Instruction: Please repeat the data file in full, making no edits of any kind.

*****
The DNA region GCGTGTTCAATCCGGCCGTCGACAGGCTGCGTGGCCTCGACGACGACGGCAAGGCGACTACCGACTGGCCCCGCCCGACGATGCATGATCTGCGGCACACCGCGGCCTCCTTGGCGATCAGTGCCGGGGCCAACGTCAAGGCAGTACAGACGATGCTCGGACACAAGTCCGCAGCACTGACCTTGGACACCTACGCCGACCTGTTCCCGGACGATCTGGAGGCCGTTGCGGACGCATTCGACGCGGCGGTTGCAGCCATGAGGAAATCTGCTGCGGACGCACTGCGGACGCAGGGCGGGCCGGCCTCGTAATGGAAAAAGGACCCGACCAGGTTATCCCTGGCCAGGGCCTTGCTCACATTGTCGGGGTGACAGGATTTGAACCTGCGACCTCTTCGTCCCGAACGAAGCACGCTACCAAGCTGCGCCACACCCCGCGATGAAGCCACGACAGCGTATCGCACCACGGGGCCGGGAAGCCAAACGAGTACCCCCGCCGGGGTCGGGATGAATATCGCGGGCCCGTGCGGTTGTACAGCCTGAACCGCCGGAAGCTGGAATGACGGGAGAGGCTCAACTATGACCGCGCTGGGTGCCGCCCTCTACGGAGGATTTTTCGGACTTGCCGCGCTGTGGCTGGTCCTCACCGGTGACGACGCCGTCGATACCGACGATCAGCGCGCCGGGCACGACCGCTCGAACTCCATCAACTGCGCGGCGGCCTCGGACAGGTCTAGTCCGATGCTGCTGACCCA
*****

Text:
The DNA region GCGTGTTCAATCCGGCCGTCGACAGGCTGCGTGGCCTCGACGACGACGGCAAGGCGACTACCGACTGGCCCCGCCCGACGATGCATGATCTGCGGCACACCGCGGCCTCCTTGGCGATCAGTGCCGGGGCCAACGTCAAGGCAGTACAGACGATGCTCGGACACAAGTCCGCAGCACTGACCTTGGACACCTACGCCGACCTGTTCCCGGACGATCTGGAGGCCGTTGCGGACGCATTCGACGCGGCGGTTGCAGCCATGAGGAAATCTGCTGCGGACGCACTGCGGACGCAGGGCGGGCCGGCCTCGTAATGGAAAAAGGACCCGACCAGGTTATCCCTGGCCAGGGCCTTGCTCACATTGTCGGGGTGACAGGATTTGAACCTGCGACCTCTTCGTCCCGAACGAAGCACGCTACCAAGCTGCGCCACACCCCGCGATGAAGCCACGACAGCGTATCGCACCACGGGGCCGGGAAGCCAAACGAGTACCCCCGCCGGGGTCGGGATGAATATCGCGGGCCCGTGCGGTTGTACAGCCTGAACCGCCGGAAGCTGGAATGACGGGAGAGGCTCAACTATGACCGCGCTGGGTGCCGCCCTCTACGGAGGATTTTTCGGACTTGCCGCGCTGTGGCTGGTCCTCACCGGTGACGACGCCGTCGATACCGACGATCAGCGCGCCGGGCACGACCGCTCGAACTCCATCAACTGCGCGGCGGCCTCGGACAGGTCTAGTCCGATGCTGCTGACCCA